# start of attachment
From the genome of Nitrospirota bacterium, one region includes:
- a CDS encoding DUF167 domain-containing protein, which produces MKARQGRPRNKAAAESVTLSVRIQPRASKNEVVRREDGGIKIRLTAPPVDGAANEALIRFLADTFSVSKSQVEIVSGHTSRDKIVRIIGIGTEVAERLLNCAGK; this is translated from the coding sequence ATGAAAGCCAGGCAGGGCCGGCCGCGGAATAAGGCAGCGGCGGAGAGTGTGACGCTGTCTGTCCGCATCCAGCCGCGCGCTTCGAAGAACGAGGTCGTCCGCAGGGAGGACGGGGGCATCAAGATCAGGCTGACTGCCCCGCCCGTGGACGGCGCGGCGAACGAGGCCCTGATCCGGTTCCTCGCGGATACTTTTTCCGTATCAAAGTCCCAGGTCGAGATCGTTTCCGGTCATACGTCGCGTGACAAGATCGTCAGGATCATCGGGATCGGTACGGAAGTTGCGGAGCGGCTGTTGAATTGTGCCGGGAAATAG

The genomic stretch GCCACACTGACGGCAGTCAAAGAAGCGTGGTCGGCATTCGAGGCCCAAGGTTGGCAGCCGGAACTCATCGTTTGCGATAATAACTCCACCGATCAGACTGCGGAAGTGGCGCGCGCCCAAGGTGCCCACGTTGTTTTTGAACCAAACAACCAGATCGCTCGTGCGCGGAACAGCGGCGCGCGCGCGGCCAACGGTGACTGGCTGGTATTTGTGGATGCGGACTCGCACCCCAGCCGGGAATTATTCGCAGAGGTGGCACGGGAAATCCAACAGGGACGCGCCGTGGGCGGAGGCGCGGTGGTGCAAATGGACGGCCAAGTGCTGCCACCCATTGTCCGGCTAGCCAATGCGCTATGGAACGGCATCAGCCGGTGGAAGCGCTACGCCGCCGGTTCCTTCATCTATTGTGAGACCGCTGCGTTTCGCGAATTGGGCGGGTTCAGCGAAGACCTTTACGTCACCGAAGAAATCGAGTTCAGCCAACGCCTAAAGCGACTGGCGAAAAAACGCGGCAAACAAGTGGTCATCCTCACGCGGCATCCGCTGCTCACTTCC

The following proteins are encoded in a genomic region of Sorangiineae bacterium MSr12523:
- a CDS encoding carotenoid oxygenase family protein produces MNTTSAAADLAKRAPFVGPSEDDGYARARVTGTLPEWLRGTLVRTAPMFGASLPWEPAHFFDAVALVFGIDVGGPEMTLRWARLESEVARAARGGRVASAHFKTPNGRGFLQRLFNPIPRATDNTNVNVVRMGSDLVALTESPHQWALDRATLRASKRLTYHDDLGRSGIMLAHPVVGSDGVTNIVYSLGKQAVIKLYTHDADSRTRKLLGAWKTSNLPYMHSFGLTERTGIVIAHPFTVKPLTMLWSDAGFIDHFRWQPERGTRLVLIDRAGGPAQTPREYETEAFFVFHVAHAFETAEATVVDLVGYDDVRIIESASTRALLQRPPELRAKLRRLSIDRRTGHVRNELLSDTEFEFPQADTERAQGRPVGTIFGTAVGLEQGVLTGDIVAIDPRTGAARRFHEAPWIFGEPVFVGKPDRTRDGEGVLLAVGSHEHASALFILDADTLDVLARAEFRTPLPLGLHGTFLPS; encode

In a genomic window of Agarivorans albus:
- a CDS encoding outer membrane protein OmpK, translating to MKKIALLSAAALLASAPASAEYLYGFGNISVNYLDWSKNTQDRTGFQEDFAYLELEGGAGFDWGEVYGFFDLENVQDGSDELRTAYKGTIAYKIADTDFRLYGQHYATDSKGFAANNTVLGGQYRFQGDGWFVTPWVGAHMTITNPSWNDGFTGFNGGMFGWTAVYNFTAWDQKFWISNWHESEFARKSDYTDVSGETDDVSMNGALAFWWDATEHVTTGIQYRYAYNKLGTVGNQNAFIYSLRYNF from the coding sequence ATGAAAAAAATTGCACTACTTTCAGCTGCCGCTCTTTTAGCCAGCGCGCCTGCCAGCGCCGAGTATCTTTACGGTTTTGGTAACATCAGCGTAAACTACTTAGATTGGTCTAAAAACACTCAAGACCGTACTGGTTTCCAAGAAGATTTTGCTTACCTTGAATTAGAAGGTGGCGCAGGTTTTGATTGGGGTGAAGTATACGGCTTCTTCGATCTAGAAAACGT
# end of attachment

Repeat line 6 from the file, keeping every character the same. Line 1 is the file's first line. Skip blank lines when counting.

In a genomic window of Agarivorans albus: